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Developer presses for meteorological tower, despite opposition  

Credit:  John Dillon | Vermont Public Radio | 10/15/12 | www.vpr.net ~~

The developer of a potential Northeast Kingdom wind project says he’ll respect town residents’ wishes if they don’t want wind towers.

But first he wants to see if there would even be enough wind at the site to make the project viable.

Eolian Renewable Energy of Portsmouth, New Hampshire, is considering building 35 turbines in remote northern Caledonia and Essex counties. If built, it would be Vermont’s largest ridgeline wind project.

The town of Newark recently changed its town plan to prohibit wind measuring towers, the first step toward a commercial wind development.

Eolian CEO Jack Kenworthy says the local vote was premature. He says the company first wants the chance to test the wind on the ridgelines, and then design the project.

“In our view, it’s a fair compromise to say look, ‘We’d like the opportunity to be able to present a plan to the town that shows the type of facilities we may propose,'” Kenworthy said, “because of course we’re not even certain that ultimately we’d be making a proposal in each of these towns so that we can talk about what the actual facilities would be, where they’d be located, what they’d look like.”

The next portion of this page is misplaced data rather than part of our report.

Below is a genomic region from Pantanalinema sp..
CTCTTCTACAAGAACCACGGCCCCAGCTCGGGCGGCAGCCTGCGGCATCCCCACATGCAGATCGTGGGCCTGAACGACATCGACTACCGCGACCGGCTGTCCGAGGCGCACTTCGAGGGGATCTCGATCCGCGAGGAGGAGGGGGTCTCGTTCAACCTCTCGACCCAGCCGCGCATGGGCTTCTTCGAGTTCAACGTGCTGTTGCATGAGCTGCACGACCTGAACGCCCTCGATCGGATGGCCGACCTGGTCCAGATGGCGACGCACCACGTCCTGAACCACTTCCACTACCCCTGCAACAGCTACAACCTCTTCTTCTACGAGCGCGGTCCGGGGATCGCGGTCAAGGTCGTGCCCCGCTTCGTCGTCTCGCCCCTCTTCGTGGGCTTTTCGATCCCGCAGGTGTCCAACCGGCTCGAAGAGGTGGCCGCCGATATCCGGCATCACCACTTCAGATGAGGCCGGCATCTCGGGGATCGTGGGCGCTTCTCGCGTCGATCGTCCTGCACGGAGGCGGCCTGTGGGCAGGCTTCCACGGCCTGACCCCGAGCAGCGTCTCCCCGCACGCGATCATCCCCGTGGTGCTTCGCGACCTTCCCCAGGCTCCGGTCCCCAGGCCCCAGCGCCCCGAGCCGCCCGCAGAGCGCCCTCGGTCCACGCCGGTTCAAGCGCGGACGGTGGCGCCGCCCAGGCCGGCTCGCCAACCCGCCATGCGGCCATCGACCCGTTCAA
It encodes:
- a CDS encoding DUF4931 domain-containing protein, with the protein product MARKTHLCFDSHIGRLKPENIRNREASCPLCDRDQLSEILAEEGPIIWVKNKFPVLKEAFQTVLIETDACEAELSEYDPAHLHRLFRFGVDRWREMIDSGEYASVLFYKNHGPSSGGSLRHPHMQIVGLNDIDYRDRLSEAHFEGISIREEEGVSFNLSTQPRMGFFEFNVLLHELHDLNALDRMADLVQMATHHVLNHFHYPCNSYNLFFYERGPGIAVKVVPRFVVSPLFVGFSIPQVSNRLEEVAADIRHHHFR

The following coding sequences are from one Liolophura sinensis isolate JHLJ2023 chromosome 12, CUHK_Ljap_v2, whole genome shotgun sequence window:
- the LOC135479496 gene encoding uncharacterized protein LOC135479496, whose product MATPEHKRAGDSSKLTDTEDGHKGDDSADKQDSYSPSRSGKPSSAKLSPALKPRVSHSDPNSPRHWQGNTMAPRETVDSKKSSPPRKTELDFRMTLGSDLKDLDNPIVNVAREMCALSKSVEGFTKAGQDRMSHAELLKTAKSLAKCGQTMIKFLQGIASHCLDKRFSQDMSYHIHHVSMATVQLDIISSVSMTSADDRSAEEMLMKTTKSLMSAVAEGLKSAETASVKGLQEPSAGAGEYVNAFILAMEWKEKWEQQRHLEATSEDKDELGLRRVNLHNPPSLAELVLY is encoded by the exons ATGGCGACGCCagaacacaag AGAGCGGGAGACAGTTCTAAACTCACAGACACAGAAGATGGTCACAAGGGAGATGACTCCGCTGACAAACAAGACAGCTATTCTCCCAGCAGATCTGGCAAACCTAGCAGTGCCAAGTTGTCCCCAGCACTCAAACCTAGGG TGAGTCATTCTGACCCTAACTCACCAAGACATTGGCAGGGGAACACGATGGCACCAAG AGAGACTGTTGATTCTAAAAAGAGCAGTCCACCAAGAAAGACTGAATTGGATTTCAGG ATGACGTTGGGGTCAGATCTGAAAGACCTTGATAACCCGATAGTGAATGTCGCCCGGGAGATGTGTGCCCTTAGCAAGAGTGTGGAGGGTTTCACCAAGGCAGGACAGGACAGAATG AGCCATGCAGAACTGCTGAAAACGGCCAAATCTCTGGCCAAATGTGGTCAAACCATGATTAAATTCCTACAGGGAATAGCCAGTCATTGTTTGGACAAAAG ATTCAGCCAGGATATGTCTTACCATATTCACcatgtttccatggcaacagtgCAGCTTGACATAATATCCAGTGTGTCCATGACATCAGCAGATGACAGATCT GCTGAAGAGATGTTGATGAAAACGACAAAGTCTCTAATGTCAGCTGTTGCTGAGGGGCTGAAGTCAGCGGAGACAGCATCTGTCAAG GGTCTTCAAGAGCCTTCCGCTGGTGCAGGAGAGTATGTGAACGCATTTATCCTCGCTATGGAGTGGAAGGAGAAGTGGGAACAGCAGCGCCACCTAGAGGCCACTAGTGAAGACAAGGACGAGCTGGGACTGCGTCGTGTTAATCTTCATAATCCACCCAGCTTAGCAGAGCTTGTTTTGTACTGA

Kenworthy says Eolian also wants the chance to talk to local communities about the money the company would pay towns for hosting the project.

Source:  John Dillon | Vermont Public Radio | 10/15/12 | www.vpr.net

This article is the work of the source indicated. Any opinions expressed in it are not necessarily those of National Wind Watch.

The copyright of this article resides with the author or publisher indicated. As part of its noncommercial effort to present the environmental, social, scientific, and economic issues of large-scale wind power development to a global audience seeking such information, National Wind Watch endeavors to observe “fair use” as provided for in section 107 of U.S. Copyright Law and similar “fair dealing” provisions of the copyright laws of other nations. Send requests to excerpt, general inquiries, and comments via e-mail.

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